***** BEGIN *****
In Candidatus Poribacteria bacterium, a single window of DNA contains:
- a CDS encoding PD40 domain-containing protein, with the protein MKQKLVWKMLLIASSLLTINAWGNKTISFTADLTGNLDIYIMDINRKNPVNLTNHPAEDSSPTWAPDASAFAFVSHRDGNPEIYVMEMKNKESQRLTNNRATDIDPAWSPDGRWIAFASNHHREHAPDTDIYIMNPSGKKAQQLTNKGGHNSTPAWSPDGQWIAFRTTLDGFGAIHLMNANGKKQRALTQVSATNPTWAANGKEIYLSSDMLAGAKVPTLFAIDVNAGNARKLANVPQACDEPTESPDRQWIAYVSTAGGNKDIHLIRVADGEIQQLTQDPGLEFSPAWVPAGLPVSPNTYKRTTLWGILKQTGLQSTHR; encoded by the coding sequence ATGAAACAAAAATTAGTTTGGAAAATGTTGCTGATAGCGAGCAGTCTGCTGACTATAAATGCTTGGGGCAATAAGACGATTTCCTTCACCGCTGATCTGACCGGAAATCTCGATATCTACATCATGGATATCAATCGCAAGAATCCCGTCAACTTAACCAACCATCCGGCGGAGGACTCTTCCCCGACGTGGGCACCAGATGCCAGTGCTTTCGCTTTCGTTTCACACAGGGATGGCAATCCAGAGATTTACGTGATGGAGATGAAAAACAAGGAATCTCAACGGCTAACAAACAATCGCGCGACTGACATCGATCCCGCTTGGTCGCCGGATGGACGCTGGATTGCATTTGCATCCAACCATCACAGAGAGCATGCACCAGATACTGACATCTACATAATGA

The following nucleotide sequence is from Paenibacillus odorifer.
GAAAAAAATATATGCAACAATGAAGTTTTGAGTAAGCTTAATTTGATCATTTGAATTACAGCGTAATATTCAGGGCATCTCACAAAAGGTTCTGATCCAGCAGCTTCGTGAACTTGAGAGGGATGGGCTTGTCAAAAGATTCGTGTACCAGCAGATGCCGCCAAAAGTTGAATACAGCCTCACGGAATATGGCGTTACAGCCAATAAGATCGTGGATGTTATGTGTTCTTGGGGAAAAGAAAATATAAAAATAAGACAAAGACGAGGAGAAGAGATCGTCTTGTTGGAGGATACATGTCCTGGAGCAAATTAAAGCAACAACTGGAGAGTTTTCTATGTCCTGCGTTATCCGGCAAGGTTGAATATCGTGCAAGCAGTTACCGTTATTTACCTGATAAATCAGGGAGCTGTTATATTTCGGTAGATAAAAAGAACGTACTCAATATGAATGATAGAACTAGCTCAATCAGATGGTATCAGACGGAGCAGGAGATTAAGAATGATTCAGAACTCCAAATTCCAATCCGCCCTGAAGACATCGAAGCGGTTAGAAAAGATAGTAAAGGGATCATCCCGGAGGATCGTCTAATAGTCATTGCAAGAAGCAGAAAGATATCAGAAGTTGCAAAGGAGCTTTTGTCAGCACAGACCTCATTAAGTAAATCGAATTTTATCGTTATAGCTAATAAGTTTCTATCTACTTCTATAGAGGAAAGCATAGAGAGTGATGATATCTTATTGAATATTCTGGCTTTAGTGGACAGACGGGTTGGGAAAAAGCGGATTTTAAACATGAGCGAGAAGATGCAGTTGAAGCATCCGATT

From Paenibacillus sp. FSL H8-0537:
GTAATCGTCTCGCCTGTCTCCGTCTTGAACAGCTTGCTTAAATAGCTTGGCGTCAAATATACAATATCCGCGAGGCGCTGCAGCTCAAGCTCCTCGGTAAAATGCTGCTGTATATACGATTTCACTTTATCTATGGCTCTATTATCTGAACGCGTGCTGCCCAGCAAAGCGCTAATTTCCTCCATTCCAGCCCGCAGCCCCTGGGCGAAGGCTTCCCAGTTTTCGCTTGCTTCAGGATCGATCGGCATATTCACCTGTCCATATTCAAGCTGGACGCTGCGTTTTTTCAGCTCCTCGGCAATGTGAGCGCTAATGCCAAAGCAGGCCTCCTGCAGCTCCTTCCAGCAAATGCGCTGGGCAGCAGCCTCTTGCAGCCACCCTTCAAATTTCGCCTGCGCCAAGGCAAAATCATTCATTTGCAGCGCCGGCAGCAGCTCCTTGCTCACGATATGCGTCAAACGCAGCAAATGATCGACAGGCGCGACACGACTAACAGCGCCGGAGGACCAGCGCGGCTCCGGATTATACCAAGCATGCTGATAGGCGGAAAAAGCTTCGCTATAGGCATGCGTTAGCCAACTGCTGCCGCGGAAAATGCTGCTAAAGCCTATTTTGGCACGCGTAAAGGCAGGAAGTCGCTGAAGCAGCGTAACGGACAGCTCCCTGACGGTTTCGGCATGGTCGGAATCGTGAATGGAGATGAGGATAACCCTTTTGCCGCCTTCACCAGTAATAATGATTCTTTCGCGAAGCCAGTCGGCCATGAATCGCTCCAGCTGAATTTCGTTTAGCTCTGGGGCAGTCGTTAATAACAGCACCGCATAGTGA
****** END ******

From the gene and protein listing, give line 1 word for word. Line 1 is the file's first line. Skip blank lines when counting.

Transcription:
In Candidatus Poribacteria bacterium, a single window of DNA contains: